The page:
Details of 2 crore Bigbasket users from 2020 breach leaked online: Report
As part of the data breach, the leaked database reportedly includes not only usernames, email addresses, birthdates, hashed passwords, but also their residential addresses.
Towards the end of 2020, grocery e-commerce company BigBasket was affected by a data breach in which nearly two crore users’ data was reportedly up for sale. While the company had admitted it was looking into the breach at the time, a new report suggests that the data from that breach is now available on the dark web.
According to a report by News18, a hacker collective called ShinyHunters have made the data of over 2 crore users in the form of a 3.5 GB database on a dark web data forum. The report relies on the work of a computer researcher, who tweeted that the data was posted by the group. Meanwhile, security analyst Alon Gal also tweeted that the user data had been leaked online, while breach monitoring websites have also included information about the breach.
Infamous threat actor "ShinyHunters" just leaked the database of "BigBasket, a famous Indian 🇮🇳 online grocery delivery service. (@bigbasket_com)— Alon Gal (Under the Breach) (@UnderTheBreach) April 25, 2021
20,000,000+ clients affected and information such as emails, names, hashed passwords, birthdates and phone numbers were leaked. pic.twitter.com/tD5TMxNkH7
As part of the data breach, the leaked database reportedly includes not only usernames, email addresses, birthdates, (hashed) passwords, along with their residential addresses. At the time the breach was disclosed last year, data security group Cyble had claimed that the data from the breach was being sold on the dark web for around ₹30 lakh. However, considering that the breached data also involves users residential addresses, this could prove to be quite a privacy nightmare.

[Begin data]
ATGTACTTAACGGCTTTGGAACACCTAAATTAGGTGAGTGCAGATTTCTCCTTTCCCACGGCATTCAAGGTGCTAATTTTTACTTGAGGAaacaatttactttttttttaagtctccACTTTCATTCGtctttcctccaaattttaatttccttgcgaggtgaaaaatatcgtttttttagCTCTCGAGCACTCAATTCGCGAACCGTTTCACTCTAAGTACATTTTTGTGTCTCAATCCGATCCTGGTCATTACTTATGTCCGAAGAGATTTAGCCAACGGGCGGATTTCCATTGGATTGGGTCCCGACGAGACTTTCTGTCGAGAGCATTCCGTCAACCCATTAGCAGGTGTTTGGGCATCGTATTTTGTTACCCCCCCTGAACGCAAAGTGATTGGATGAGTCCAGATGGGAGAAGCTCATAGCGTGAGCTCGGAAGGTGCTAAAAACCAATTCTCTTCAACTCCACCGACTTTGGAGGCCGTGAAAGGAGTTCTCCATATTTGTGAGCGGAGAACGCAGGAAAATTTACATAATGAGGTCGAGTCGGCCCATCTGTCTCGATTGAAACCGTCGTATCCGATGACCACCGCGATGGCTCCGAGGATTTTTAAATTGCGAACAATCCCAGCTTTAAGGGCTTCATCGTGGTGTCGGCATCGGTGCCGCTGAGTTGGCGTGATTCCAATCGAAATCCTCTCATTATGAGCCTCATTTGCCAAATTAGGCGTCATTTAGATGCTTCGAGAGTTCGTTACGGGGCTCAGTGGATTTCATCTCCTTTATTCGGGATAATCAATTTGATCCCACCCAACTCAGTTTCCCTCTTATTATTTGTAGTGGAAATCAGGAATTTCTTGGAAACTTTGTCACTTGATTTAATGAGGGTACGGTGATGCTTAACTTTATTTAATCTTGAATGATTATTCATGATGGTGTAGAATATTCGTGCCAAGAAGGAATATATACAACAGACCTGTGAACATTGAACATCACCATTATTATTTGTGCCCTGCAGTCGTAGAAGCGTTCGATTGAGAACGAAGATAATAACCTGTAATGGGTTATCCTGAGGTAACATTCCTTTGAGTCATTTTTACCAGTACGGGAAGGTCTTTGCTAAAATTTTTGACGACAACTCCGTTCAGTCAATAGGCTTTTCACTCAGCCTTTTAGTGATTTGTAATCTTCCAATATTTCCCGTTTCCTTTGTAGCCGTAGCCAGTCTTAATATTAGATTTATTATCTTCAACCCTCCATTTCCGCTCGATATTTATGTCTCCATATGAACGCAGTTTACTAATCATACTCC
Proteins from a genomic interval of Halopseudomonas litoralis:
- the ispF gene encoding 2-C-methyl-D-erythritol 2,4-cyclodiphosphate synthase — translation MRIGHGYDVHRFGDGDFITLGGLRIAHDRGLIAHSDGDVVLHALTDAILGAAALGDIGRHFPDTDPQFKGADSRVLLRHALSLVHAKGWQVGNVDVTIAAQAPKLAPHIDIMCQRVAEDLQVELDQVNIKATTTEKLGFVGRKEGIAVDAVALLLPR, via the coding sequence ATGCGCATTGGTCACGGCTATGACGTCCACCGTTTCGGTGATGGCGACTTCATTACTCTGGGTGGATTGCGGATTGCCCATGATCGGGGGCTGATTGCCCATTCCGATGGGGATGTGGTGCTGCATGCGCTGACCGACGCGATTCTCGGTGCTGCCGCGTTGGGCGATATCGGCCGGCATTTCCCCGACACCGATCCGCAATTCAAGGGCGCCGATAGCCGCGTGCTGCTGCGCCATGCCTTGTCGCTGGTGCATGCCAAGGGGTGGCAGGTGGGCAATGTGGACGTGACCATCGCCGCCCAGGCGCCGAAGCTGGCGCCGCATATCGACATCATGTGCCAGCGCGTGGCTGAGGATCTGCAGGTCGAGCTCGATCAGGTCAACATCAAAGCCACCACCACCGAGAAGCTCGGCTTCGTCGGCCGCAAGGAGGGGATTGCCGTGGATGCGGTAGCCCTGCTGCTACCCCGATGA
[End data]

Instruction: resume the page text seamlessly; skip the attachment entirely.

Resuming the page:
“This article/social media post refers to an alleged data breach in Nov-2020 and not something that has happened recently. The reason we know it's not recent is that the article/social media post mentions the release of hashed passwords. We had eliminated all hashed passwords from our system and moved to a secure OTP-based authentication mechanism quite some time back. Also, our site does not collect or store any sensitive personal data of customers like credit card details. So customer data continues to be safe and no further action needs to be taken by customers,” Bigbasket said in a statement.
In the meanwhile, users can quickly visit security researcher Troy Hunt’s breach monitoring website haveibeenpwned.com in order to check if their data was found in the breach – the site informed us that we were affected. They can then change their passwords for the affected website, if necessary.